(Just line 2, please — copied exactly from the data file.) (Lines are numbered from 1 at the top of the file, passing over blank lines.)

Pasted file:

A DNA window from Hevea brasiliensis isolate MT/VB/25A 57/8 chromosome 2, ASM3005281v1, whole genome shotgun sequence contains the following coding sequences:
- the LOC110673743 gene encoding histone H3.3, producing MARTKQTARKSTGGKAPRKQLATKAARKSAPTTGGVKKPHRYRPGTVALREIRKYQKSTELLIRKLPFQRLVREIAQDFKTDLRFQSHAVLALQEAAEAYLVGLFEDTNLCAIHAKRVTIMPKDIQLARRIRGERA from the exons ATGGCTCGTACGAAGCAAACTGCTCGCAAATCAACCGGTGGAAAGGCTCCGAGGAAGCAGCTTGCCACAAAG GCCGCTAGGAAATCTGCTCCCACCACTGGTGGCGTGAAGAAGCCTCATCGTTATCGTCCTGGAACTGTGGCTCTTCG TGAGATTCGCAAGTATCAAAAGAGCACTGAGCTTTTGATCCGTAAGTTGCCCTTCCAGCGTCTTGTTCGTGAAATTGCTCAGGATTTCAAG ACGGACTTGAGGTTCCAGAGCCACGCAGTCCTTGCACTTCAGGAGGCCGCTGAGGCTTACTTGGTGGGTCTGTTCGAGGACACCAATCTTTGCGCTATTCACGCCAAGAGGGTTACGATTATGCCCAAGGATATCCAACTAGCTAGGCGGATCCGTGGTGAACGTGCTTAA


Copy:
- the LOC110673743 gene encoding histone H3.3, producing MARTKQTARKSTGGKAPRKQLATKAARKSAPTTGGVKKPHRYRPGTVALREIRKYQKSTELLIRKLPFQRLVREIAQDFKTDLRFQSHAVLALQEAAEAYLVGLFEDTNLCAIHAKRVTIMPKDIQLARRIRGERA from the exons ATGGCTCGTACGAAGCAAACTGCTCGCAAATCAACCGGTGGAAAGGCTCCGAGGAAGCAGCTTGCCACAAAG GCCGCTAGGAAATCTGCTCCCACCACTGGTGGCGTGAAGAAGCCTCATCGTTATCGTCCTGGAACTGTGGCTCTTCG TGAGATTCGCAAGTATCAAAAGAGCACTGAGCTTTTGATCCGTAAGTTGCCCTTCCAGCGTCTTGTTCGTGAAATTGCTCAGGATTTCAAG ACGGACTTGAGGTTCCAGAGCCACGCAGTCCTTGCACTTCAGGAGGCCGCTGAGGCTTACTTGGTGGGTCTGTTCGAGGACACCAATCTTTGCGCTATTCACGCCAAGAGGGTTACGATTATGCCCAAGGATATCCAACTAGCTAGGCGGATCCGTGGTGAACGTGCTTAA